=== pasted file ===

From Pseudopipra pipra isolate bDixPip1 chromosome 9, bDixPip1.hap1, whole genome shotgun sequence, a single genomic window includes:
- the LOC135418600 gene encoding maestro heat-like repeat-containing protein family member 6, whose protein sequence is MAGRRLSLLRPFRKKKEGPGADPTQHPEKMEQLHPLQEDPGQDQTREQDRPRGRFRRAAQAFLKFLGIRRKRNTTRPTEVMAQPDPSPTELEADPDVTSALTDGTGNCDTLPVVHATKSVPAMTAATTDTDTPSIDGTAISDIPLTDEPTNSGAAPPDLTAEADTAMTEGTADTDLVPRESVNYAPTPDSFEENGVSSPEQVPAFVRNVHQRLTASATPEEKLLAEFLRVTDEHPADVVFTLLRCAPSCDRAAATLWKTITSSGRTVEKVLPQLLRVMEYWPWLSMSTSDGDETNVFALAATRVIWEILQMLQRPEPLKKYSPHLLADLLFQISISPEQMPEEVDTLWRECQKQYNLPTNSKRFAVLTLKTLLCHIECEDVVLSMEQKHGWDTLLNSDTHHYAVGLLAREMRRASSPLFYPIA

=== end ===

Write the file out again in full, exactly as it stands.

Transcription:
From Pseudopipra pipra isolate bDixPip1 chromosome 9, bDixPip1.hap1, whole genome shotgun sequence, a single genomic window includes:
- the LOC135418600 gene encoding maestro heat-like repeat-containing protein family member 6, whose protein sequence is MAGRRLSLLRPFRKKKEGPGADPTQHPEKMEQLHPLQEDPGQDQTREQDRPRGRFRRAAQAFLKFLGIRRKRNTTRPTEVMAQPDPSPTELEADPDVTSALTDGTGNCDTLPVVHATKSVPAMTAATTDTDTPSIDGTAISDIPLTDEPTNSGAAPPDLTAEADTAMTEGTADTDLVPRESVNYAPTPDSFEENGVSSPEQVPAFVRNVHQRLTASATPEEKLLAEFLRVTDEHPADVVFTLLRCAPSCDRAAATLWKTITSSGRTVEKVLPQLLRVMEYWPWLSMSTSDGDETNVFALAATRVIWEILQMLQRPEPLKKYSPHLLADLLFQISISPEQMPEEVDTLWRECQKQYNLPTNSKRFAVLTLKTLLCHIECEDVVLSMEQKHGWDTLLNSDTHHYAVGLLAREMRRASSPLFYPIA